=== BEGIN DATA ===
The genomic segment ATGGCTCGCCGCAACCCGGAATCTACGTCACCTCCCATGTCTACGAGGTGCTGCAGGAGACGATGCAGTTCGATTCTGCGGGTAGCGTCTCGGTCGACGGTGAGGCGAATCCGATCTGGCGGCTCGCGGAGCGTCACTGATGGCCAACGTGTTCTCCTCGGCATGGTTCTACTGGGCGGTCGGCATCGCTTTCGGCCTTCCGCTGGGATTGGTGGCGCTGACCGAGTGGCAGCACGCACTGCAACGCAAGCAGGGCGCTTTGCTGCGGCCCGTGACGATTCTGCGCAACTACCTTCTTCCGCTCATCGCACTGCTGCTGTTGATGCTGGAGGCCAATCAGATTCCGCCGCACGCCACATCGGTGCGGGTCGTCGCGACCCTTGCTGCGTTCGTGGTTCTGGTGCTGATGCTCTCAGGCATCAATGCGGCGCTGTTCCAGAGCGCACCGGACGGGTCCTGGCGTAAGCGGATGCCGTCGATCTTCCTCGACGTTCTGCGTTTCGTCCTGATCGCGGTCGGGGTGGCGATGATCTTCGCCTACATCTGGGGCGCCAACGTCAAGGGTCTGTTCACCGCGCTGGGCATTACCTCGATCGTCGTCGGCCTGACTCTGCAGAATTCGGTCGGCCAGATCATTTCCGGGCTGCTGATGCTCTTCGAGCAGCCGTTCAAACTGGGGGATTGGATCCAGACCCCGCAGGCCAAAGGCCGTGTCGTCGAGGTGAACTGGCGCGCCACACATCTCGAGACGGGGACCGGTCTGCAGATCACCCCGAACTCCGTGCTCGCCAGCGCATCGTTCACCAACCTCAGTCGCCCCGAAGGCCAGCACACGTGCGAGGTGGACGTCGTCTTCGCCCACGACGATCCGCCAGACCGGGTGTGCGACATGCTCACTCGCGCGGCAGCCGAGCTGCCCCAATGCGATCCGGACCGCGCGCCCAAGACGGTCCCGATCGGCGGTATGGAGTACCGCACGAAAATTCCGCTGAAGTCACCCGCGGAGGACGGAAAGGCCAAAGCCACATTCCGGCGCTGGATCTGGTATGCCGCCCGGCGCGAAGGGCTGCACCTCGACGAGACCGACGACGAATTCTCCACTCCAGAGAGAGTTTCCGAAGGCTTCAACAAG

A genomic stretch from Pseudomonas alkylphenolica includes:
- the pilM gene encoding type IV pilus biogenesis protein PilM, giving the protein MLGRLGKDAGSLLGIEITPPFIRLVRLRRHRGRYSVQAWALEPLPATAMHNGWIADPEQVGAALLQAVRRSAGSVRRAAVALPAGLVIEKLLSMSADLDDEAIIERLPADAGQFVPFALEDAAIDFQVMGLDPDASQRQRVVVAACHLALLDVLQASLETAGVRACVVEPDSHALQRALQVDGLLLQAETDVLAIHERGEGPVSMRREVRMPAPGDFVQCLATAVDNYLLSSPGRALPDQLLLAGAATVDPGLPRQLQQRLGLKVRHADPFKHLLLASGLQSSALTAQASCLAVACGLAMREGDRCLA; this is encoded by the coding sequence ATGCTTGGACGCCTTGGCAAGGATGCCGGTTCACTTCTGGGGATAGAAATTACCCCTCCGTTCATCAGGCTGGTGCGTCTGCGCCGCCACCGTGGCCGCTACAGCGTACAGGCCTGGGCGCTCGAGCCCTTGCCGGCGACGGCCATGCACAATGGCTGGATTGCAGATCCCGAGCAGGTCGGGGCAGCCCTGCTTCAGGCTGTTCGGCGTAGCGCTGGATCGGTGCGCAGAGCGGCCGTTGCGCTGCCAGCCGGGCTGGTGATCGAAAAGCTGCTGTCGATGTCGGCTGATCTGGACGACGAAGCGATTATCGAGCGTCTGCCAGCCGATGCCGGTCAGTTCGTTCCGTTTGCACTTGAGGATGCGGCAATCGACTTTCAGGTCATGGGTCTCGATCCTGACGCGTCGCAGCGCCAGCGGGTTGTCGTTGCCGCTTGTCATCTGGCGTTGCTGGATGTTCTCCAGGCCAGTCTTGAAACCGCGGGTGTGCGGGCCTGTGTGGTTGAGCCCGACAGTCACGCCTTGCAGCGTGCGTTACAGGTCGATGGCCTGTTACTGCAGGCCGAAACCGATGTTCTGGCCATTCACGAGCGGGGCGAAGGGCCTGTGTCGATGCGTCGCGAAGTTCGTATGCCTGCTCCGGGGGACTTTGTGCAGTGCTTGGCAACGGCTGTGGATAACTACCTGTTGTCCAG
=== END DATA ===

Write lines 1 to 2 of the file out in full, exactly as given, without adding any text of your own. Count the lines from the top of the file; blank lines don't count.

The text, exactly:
The genomic segment ATGGCTCGCCGCAACCCGGAATCTACGTCACCTCCCATGTCTACGAGGTGCTGCAGGAGACGATGCAGTTCGATTCTGCGGGTAGCGTCTCGGTCGACGGTGAGGCGAATCCGATCTGGCGGCTCGCGGAGCGTCACTGATGGCCAACGTGTTCTCCTCGGCATGGTTCTACTGGGCGGTCGGCATCGCTTTCGGCCTTCCGCTGGGATTGGTGGCGCTGACCGAGTGGCAGCACGCACTGCAACGCAAGCAGGGCGCTTTGCTGCGGCCCGTGACGATTCTGCGCAACTACCTTCTTCCGCTCATCGCACTGCTGCTGTTGATGCTGGAGGCCAATCAGATTCCGCCGCACGCCACATCGGTGCGGGTCGTCGCGACCCTTGCTGCGTTCGTGGTTCTGGTGCTGATGCTCTCAGGCATCAATGCGGCGCTGTTCCAGAGCGCACCGGACGGGTCCTGGCGTAAGCGGATGCCGTCGATCTTCCTCGACGTTCTGCGTTTCGTCCTGATCGCGGTCGGGGTGGCGATGATCTTCGCCTACATCTGGGGCGCCAACGTCAAGGGTCTGTTCACCGCGCTGGGCATTACCTCGATCGTCGTCGGCCTGACTCTGCAGAATTCGGTCGGCCAGATCATTTCCGGGCTGCTGATGCTCTTCGAGCAGCCGTTCAAACTGGGGGATTGGATCCAGACCCCGCAGGCCAAAGGCCGTGTCGTCGAGGTGAACTGGCGCGCCACACATCTCGAGACGGGGACCGGTCTGCAGATCACCCCGAACTCCGTGCTCGCCAGCGCATCGTTCACCAACCTCAGTCGCCCCGAAGGCCAGCACACGTGCGAGGTGGACGTCGTCTTCGCCCACGACGATCCGCCAGACCGGGTGTGCGACATGCTCACTCGCGCGGCAGCCGAGCTGCCCCAATGCGATCCGGACCGCGCGCCCAAGACGGTCCCGATCGGCGGTATGGAGTACCGCACGAAAATTCCGCTGAAGTCACCCGCGGAGGACGGAAAGGCCAAAGCCACATTCCGGCGCTGGATCTGGTATGCCGCCCGGCGCGAAGGGCTGCACCTCGACGAGACCGACGACGAATTCTCCACTCCAGAGAGAGTTTCCGAAGGCTTCAACAAG

A genomic stretch from Pseudomonas alkylphenolica includes: